- Publication date
- 31 January 2022
- Directorate-General for Migration and Home Affairs
On the mornings of 16 and 17 December 2021, a group of experienced police officers gathered online to diagnose and discuss four different real-life cases. The cases varied in type of extremism and came from different regions and countries: a young boy returning from Deash territory; a prison officer who was prevented from carrying out right-wing extremist attacks; a released terrorist enrolled in a re-socialisation programme who kills two persons; a Salafist-Jihadist convert convicted of robbery who after release re-engaged with his old Salafi-jihadist friends.
The case of the child returnee focused on social diagnosis, which is an important method to decide on preventive measures for long term comprehensive programmes and short-term actions. The other cases were a diagnosis of police interventions to decide with a debriefing what the police did right and what could they have done better. The diagnosis and discussions aimed at understanding how a holistic diagnosis can support police in achieving their goals, what the lessons learned are from their approach, and how cases with a potential risk should be managed.
The main lessons learned from these four cases are that there is a need for a methodological approach that combines:
• Thorough diagnosis: The aim is to really get to know the subject/individual and try to make the difference. For this holistic approach, police need partner organisations.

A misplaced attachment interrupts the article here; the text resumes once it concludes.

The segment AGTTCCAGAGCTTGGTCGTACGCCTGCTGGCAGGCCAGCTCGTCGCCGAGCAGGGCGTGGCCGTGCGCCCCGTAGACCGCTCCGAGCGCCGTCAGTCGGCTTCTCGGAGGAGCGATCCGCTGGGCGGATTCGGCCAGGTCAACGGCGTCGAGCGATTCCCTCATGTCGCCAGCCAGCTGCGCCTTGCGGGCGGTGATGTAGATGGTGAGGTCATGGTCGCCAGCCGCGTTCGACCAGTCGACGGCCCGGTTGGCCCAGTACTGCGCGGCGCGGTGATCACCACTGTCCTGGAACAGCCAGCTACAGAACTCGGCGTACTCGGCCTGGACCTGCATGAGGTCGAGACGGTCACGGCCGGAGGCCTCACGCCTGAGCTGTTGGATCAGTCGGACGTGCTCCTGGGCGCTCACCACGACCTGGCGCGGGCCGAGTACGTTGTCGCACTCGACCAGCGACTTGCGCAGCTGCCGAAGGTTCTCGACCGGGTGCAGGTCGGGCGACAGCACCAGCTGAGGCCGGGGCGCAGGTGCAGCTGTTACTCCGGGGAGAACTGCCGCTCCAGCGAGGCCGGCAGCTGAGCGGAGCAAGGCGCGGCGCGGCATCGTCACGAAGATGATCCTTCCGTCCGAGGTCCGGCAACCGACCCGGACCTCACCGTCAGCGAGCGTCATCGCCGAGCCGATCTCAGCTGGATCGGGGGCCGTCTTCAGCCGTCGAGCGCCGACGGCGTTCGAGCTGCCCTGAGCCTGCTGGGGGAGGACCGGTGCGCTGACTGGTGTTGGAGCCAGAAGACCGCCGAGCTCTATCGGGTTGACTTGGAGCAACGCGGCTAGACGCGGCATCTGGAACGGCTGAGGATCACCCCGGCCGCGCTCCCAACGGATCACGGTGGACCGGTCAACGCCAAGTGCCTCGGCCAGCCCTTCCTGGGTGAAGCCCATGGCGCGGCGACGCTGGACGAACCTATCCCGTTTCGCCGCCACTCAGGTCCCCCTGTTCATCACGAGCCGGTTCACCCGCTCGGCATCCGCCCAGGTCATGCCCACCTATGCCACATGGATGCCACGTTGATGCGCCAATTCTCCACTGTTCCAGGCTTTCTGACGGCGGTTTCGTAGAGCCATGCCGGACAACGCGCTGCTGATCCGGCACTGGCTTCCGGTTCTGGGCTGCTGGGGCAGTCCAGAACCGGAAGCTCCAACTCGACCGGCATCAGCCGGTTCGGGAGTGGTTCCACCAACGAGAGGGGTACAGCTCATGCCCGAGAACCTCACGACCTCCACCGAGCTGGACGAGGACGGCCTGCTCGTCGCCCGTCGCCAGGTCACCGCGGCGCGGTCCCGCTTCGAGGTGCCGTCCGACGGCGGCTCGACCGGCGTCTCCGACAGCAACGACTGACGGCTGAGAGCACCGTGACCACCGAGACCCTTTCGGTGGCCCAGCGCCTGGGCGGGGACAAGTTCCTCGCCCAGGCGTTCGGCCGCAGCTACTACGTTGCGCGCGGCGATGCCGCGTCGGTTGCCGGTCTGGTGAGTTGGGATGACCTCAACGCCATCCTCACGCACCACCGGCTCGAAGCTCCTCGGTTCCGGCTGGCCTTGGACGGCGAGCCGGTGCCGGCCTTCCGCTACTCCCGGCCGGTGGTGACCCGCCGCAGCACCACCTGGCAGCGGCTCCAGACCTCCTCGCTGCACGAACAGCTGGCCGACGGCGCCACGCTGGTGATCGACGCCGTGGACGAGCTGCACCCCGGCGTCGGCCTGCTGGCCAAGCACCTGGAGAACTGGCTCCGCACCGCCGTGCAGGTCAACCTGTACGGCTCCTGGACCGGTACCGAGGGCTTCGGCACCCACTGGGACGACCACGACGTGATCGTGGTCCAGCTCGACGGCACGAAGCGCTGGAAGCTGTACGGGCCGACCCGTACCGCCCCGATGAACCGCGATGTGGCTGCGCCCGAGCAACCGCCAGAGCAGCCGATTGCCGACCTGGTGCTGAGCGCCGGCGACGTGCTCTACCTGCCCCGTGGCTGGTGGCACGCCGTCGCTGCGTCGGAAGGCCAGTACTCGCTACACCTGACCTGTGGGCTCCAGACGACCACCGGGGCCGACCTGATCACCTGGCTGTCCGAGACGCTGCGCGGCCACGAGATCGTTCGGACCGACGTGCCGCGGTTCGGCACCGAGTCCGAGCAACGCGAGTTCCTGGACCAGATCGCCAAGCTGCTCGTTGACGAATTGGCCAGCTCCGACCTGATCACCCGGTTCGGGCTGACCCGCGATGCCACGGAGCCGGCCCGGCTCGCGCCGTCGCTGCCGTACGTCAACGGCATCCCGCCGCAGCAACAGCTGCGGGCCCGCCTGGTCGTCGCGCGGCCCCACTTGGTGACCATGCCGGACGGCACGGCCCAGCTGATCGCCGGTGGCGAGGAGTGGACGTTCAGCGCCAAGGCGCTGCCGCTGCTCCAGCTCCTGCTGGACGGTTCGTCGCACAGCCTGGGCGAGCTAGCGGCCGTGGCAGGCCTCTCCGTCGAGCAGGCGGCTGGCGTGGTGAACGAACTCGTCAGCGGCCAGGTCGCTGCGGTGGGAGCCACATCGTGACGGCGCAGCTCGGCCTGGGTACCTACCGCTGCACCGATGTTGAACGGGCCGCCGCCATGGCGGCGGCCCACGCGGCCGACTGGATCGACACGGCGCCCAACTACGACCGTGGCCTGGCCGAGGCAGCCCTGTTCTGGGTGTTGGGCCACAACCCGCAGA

• Systemic working: In addition to an individual-centred approach, there is also a need to work with the networks surrounding the individual such as families and communities.
• Mitigating risks and prevent future violence: The cases demonstrated that it is not enough to diagnose and monitor, it is also necessary to combine with interventions aimed at mitigating risks and prevent future violence. A tailor-made approach based on the risks, needs and strengths is important. Once again, police cannot do it alone.
This paper summarises the main conclusions following the four real-life cases diagnosed during the meeting. The paper also describes the reoccurring approaches to the cases and its challenges. Recommendations about methodology and the role of police in the multi-agency approach are also presented. Follow-up and inspiring practices are outlined.